Rather than traveling East for the holidays this year, we coordinated it so that my family would come visit us in January. And it just so happened that they arrived on the day of our closing! (We had done all of the signing the day before our closing, so that we wouldn't have to worry about.)

A toast to the new house! We didn't do any "large scale" moving into the new house while they were here, but we did make sure both cars were full before heading north.

On the Friday after our closing, we decided to host Bad Movie night at our new house, despite the fact that we hadn't actually moved in yet. (We did have some furniture that we bought - cheap - from the previous owners, so that there was something to sit on.) So we borrowed a projector from the office, connected it up to Corinne's laptop, and initiated the house with a showing of Killer Klowns from Outer Space. I can't think of a better way (although I'm sure Corinne can.)

While Drew was here, he helped me replace the battery and battery terminals. Thanks, Drew! It was good practice for me, since I don't have that much experience with machinery - and we now own a machine shop full of tractors and other implements of destruction.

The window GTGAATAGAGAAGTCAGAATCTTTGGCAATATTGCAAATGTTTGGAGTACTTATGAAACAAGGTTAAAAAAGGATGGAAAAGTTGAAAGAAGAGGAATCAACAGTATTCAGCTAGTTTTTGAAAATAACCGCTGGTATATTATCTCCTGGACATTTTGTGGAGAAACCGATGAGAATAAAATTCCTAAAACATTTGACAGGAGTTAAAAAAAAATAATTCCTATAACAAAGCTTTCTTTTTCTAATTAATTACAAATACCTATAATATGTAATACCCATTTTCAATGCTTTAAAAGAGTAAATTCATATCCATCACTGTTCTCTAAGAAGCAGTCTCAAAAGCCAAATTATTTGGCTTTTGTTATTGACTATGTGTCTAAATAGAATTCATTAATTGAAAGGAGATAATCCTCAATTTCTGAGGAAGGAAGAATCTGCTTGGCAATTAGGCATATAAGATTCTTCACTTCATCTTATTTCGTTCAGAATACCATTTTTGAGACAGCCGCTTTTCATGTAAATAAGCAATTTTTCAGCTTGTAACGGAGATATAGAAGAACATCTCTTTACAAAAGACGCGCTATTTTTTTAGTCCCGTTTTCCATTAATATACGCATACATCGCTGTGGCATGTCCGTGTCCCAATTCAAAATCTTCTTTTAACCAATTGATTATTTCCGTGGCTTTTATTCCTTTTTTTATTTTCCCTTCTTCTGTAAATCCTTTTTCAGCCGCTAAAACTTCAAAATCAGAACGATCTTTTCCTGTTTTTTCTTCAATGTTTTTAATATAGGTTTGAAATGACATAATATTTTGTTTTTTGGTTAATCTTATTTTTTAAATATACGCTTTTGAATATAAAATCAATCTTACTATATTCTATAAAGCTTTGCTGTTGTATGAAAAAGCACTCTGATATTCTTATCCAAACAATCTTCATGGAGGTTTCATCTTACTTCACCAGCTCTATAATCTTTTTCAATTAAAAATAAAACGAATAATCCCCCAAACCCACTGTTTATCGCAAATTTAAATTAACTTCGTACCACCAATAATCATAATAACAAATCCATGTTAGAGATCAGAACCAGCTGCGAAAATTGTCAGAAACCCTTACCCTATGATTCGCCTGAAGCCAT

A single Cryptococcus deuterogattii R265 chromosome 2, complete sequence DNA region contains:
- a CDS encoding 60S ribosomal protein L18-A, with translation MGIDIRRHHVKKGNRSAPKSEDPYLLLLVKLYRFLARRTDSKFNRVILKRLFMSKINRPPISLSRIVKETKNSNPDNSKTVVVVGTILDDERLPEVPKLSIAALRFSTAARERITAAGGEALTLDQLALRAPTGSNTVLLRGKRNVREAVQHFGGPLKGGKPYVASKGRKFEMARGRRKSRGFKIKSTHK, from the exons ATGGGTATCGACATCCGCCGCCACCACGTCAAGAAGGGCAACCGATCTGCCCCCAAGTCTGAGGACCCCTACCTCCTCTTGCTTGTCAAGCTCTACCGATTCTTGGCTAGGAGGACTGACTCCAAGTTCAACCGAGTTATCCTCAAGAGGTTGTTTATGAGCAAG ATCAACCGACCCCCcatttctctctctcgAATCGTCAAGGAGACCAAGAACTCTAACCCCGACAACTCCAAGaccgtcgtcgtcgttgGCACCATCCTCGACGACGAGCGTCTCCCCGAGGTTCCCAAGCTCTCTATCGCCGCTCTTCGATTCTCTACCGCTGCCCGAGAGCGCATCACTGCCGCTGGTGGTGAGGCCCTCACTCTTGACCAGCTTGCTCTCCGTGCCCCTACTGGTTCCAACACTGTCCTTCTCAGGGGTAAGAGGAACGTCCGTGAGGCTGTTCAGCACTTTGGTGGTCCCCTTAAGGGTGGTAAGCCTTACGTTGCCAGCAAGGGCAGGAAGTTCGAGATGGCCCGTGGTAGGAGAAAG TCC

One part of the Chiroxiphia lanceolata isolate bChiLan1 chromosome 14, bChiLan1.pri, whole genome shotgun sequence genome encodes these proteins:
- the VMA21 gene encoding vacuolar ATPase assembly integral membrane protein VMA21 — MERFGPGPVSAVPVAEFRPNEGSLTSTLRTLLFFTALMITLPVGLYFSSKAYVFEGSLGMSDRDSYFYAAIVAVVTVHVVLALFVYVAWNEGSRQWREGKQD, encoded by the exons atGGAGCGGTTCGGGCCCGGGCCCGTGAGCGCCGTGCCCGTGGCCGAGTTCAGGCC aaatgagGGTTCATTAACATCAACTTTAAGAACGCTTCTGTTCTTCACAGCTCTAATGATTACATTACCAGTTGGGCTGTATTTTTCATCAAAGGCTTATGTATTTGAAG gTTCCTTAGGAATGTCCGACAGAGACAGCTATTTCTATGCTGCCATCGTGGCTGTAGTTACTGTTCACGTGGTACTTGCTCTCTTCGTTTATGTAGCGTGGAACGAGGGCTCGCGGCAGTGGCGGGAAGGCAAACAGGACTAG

During his last visit, not only did Drew & Michelle encounter the worst winter on Mt Hood in recent history, but Drew was also denied the one food he craved while he was here: Dungeness Crab. So this time, he made sure that he got his fill. They also got to experience, according to Drew, "the greatest snowboarding in my life". I guess we made up for last year. :)

A walk along the White Salmon River, exploring our own personal park.

We snapped this photo of a hawk (?) on a nearby field.

- Mike (& Corinne)

13 January 2006

The New House!

Well, we finally did it. As of January 13th, 2006, we are now the proud owners of a 2000-sqft log house with a 60-acre estate located in beautiful Trout Lake, WA!

The quick summary:

  • The log house was built in 1977 by the previous owners, The Clausens.
  • The majority of the house is on the main floor, with only the master bedroom and bath occupying the second floor. There is one guest room.
  • A Lindal Cedar "Great Room" addition was added in 1991
  • The second floor of the 2-car garage is currently unfinished. Other outbuildings include a garden shed and large machine shop containing all of our newly-purchased farm equipment. You'll probably hear more about the equipment once we figure out how to use it (or even what to do with it!)